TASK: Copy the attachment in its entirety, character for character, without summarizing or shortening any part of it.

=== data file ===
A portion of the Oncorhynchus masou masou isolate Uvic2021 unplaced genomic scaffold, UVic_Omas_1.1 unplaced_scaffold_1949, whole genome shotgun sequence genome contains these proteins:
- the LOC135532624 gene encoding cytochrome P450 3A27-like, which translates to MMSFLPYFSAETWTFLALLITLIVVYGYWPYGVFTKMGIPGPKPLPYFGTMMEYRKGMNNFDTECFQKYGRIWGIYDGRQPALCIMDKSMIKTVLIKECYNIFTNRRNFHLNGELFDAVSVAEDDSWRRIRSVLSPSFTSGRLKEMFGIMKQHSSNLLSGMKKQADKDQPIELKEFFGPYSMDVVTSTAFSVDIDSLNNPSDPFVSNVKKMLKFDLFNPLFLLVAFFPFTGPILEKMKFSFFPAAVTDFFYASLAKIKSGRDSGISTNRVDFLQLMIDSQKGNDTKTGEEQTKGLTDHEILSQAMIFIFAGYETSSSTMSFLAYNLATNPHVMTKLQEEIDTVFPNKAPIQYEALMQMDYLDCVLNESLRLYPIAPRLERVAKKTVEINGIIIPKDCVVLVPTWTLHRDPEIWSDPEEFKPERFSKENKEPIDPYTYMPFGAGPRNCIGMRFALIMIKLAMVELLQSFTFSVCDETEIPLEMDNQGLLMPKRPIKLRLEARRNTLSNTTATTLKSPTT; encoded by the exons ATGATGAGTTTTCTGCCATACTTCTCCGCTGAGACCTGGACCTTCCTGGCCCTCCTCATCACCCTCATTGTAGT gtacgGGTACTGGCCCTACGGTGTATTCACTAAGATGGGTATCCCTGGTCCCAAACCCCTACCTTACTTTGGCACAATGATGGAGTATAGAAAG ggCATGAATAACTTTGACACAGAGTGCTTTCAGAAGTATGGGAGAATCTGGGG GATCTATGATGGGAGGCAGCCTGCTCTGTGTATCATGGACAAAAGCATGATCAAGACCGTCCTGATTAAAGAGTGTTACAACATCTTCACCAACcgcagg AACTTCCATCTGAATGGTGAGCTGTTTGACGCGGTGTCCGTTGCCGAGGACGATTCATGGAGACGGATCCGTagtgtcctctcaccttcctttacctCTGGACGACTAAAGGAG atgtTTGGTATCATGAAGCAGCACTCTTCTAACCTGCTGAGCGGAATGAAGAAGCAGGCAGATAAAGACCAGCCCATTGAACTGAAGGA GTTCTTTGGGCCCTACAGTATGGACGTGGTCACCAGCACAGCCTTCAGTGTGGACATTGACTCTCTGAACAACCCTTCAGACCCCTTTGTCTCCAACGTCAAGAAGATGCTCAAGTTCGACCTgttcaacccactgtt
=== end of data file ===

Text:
A portion of the Oncorhynchus masou masou isolate Uvic2021 unplaced genomic scaffold, UVic_Omas_1.1 unplaced_scaffold_1949, whole genome shotgun sequence genome contains these proteins:
- the LOC135532624 gene encoding cytochrome P450 3A27-like, which translates to MMSFLPYFSAETWTFLALLITLIVVYGYWPYGVFTKMGIPGPKPLPYFGTMMEYRKGMNNFDTECFQKYGRIWGIYDGRQPALCIMDKSMIKTVLIKECYNIFTNRRNFHLNGELFDAVSVAEDDSWRRIRSVLSPSFTSGRLKEMFGIMKQHSSNLLSGMKKQADKDQPIELKEFFGPYSMDVVTSTAFSVDIDSLNNPSDPFVSNVKKMLKFDLFNPLFLLVAFFPFTGPILEKMKFSFFPAAVTDFFYASLAKIKSGRDSGISTNRVDFLQLMIDSQKGNDTKTGEEQTKGLTDHEILSQAMIFIFAGYETSSSTMSFLAYNLATNPHVMTKLQEEIDTVFPNKAPIQYEALMQMDYLDCVLNESLRLYPIAPRLERVAKKTVEINGIIIPKDCVVLVPTWTLHRDPEIWSDPEEFKPERFSKENKEPIDPYTYMPFGAGPRNCIGMRFALIMIKLAMVELLQSFTFSVCDETEIPLEMDNQGLLMPKRPIKLRLEARRNTLSNTTATTLKSPTT; encoded by the exons ATGATGAGTTTTCTGCCATACTTCTCCGCTGAGACCTGGACCTTCCTGGCCCTCCTCATCACCCTCATTGTAGT gtacgGGTACTGGCCCTACGGTGTATTCACTAAGATGGGTATCCCTGGTCCCAAACCCCTACCTTACTTTGGCACAATGATGGAGTATAGAAAG ggCATGAATAACTTTGACACAGAGTGCTTTCAGAAGTATGGGAGAATCTGGGG GATCTATGATGGGAGGCAGCCTGCTCTGTGTATCATGGACAAAAGCATGATCAAGACCGTCCTGATTAAAGAGTGTTACAACATCTTCACCAACcgcagg AACTTCCATCTGAATGGTGAGCTGTTTGACGCGGTGTCCGTTGCCGAGGACGATTCATGGAGACGGATCCGTagtgtcctctcaccttcctttacctCTGGACGACTAAAGGAG atgtTTGGTATCATGAAGCAGCACTCTTCTAACCTGCTGAGCGGAATGAAGAAGCAGGCAGATAAAGACCAGCCCATTGAACTGAAGGA GTTCTTTGGGCCCTACAGTATGGACGTGGTCACCAGCACAGCCTTCAGTGTGGACATTGACTCTCTGAACAACCCTTCAGACCCCTTTGTCTCCAACGTCAAGAAGATGCTCAAGTTCGACCTgttcaacccactgtt